“Finding the Mount Diablo Buckwheat in Black Diamond Mines Regional Preserve is exciting,” said Matt Graul, the East Bay Regional Park District’s chief of stewardship, in a September 2016 MDB Working Group media release. “Both locations of the plant [2005 and 2016] are tiny and on steep slopes that could be easily damaged. A fire or a landslide might completely wipe out one or both of the populations.” Seth Adams, land conservation director of Save Mount Diablo, struck a similar cautionary note. “On the one hand a second location is good news, but it could be dramatically affected by east county development pressure. Right now, for example, Antioch is considering plans for more than 4,000 houses.”
Heath Bartosh showed me a stark sign of development pressure as we were coming back from looking at the seedlings in February. He pointed to a wire fence that crossed one of the greenswards. “That’s the urban growth boundary,” he said. “There’s housing proposed for the other side of that fence.” And there are other kinds of pressure. When I asked Bartosh if potential flower thieves had tried to wheedle the 2016 site’s location out of him, he said that indeed they had.
The 2016 site is good news for the species, of course. “The Antioch population is a great discovery,” Holly Forbes said in the MDBWG’s September release. “Its habitat is quite different from the 2005 rediscovery site and provides valuable information for efforts to develop new populations.” Bartosh said in the same release that the site more resembles the “highly erosive” dry hillsides where Brewer first found Mount Diablo buckwheat than the 2005 site’s chaparral-grassland interface.
When I asked Forbes what she thought might be learned from the new site, she said its huge number of plants would help greatly in studying things like the species’ genetic variation, which could provide insight into how the species evolved and adapted to its present habitat. She still seemed mystified by the 2005 site’s difference from the Black Diamond Mines one, where she’d been able to gather thousands of seeds during a single visit. When I asked if she had any ideas about how the species could grow in such apparently divergent habitats, she said she didn’t really, but that Michael Park might. When I contacted Park, however, he replied that the two sites aren’t in “truly diverging habitats,” adding that “the common denominator is slope instability.”
There’s certainly irony in little big plant’s sudden population jump from fewer than 20 individuals to over a million. Anti-environmentalists might point to that as proof of the futility of spending money and effort to save apparently vanishing species. But I think it is actually proof of that method’s efficacy, because Mount Diablo buckwheat’s 2016 rediscovery occurred where money and effort have been spent to save species. It was rediscovered because the site is protected. The same is true for the 2005 rediscovery site that incited comparison with the ivory-billed woodpecker. (Unfortunately, the reported ivory-billed sightings proved inconclusive; no one could verify it was the right species.)
Michele Hammond, an EBRPD botanist who hired Bartosh’s company, Nomad Ecology, and who now coordinates the MDBWG, is enthusiastic about E. truncatum’s prospects. “This has been a super-exciting example of the benefits of land use planning,” she told me. “As more land is protected, we’ve been able to look at more places and think about their botanical potential, then take advantage of Heath and Brian’s expertise and send them on a rare plant treasure hunt.”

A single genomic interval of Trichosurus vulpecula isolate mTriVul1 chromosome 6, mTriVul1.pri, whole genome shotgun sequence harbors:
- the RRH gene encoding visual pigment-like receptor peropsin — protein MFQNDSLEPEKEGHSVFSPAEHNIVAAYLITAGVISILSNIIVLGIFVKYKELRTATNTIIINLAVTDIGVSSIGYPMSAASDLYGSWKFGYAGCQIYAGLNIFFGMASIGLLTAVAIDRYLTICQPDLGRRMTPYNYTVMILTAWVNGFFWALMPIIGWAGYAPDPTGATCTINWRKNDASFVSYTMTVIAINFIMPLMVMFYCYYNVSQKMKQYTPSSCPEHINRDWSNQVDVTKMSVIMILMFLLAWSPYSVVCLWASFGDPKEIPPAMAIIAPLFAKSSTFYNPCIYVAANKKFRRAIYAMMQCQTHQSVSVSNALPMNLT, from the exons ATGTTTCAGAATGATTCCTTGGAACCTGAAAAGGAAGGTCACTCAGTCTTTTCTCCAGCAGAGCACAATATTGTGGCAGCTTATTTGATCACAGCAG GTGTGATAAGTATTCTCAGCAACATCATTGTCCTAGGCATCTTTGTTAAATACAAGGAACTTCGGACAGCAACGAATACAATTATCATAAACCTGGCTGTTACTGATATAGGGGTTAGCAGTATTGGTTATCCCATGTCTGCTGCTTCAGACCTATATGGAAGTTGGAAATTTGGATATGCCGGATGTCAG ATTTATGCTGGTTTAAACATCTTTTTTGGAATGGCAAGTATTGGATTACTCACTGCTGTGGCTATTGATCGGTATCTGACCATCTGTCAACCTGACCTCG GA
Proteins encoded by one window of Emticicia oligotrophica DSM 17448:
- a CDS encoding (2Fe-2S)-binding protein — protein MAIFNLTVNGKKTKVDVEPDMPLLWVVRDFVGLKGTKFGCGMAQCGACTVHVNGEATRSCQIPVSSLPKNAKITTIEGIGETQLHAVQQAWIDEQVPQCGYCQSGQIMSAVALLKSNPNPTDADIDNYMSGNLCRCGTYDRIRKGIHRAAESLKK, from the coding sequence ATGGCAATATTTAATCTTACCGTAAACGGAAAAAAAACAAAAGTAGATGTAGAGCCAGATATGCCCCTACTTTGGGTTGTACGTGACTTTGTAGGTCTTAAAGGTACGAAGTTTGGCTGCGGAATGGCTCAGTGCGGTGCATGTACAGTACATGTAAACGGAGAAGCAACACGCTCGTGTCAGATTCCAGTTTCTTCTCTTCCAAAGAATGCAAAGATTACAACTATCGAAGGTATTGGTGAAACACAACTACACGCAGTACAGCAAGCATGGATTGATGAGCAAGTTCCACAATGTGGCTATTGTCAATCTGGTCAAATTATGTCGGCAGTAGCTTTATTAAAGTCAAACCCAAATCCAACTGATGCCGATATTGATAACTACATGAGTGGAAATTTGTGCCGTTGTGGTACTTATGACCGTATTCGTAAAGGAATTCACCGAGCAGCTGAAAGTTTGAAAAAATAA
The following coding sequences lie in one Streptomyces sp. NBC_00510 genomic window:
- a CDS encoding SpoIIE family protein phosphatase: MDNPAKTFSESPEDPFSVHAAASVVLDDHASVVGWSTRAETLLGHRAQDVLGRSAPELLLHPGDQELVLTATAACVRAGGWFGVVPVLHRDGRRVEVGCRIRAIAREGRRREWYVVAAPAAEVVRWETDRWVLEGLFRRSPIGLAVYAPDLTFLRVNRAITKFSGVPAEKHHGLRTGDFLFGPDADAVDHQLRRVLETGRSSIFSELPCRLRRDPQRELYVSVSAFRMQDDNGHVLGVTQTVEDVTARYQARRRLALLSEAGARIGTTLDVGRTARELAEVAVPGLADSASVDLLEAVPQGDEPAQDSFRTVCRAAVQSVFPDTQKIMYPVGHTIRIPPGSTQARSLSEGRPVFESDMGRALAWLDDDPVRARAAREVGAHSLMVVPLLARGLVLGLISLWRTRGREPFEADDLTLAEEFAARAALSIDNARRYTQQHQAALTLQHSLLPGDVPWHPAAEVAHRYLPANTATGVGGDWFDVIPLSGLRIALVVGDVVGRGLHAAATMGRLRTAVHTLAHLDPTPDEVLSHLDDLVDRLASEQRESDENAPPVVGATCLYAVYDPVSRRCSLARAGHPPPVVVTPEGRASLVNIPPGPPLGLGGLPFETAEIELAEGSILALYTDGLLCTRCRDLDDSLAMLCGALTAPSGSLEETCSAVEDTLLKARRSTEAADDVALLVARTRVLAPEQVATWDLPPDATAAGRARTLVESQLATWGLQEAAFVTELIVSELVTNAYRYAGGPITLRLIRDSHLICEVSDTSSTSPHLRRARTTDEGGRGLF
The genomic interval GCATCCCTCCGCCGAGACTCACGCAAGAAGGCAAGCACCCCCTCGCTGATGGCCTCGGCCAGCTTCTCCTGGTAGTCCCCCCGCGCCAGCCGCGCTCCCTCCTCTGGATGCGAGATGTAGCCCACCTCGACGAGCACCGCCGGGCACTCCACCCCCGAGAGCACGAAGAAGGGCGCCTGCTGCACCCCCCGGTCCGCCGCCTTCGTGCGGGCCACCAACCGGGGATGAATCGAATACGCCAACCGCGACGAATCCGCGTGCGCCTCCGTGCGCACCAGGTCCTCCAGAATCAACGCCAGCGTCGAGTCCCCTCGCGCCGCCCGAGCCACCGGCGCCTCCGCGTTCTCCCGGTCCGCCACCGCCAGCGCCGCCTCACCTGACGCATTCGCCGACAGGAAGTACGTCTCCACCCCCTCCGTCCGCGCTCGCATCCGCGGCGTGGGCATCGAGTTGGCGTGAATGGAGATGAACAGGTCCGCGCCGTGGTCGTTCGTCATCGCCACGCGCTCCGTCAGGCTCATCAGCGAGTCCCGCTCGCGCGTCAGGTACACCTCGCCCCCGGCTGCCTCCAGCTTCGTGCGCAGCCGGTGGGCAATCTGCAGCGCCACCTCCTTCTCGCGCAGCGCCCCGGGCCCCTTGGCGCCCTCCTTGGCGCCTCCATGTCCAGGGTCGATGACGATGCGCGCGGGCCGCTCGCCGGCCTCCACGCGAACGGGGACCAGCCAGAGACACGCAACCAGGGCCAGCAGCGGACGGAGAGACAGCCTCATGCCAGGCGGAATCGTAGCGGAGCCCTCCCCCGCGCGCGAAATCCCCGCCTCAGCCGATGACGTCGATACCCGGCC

Hammond added that although Mount Diablo buckwheat’s two known current occurrences are in separate areas, they are increasingly linked by corridors of protected land, so that “we hope the species can continue to do its thing even if we don’t understand yet how it does it. And having land corridors in protected status allows us to manage them to the extent that we do know what’s good for rare natives.”
Hammond was touching on one of the main “age of extinction” issues—what is called the “island effect.” As much as we still need to learn about rare species conservation, we have established that if a rare organism lives in an isolated area, or even in multiple isolated places, the prospects for its long-term survival are not good. Populations often die out locally, and if there isn’t “recruitment” from elsewhere, that can be the end for a population and eventually for a species. Linked corridors allow populations to shift around as they have evolved to do in the wild—and especially in grasslands—which boosts survival prospects, although it’s hard to say how much connection is enough.
For all the uncertainties of rare species conservation, I think little big plant’s latest rediscovery demonstrates one thing clearly: Given enough space, the natural resilience of what might seem to be “loser” species is also reason for hope. After all, they’ve been surviving a long time. Mount Diablo buckwheat isn’t the only “species of concern” that responded amazingly to 2016’s favorable climatic conditions. I’ve been walking past a muddy old livestock pond at Mount Diablo for years without seeing amphibians. It dried up entirely from 2013 to 2015. But after the 2016 rains filled it, I found Pacific chorus frogs, western toads, and (endangered) California red-legged frogs breeding in it. When I walked past this spring, the frogs were back, sunning on the spiky weeds by the water.
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The Mount Diablo Buckwheat disappeared in the 1930s. It was thought to be extinct. A single population was rediscovered in 2005. And then last year botanists found a new population numbering in the millions. How has this rarest of rare plants survived?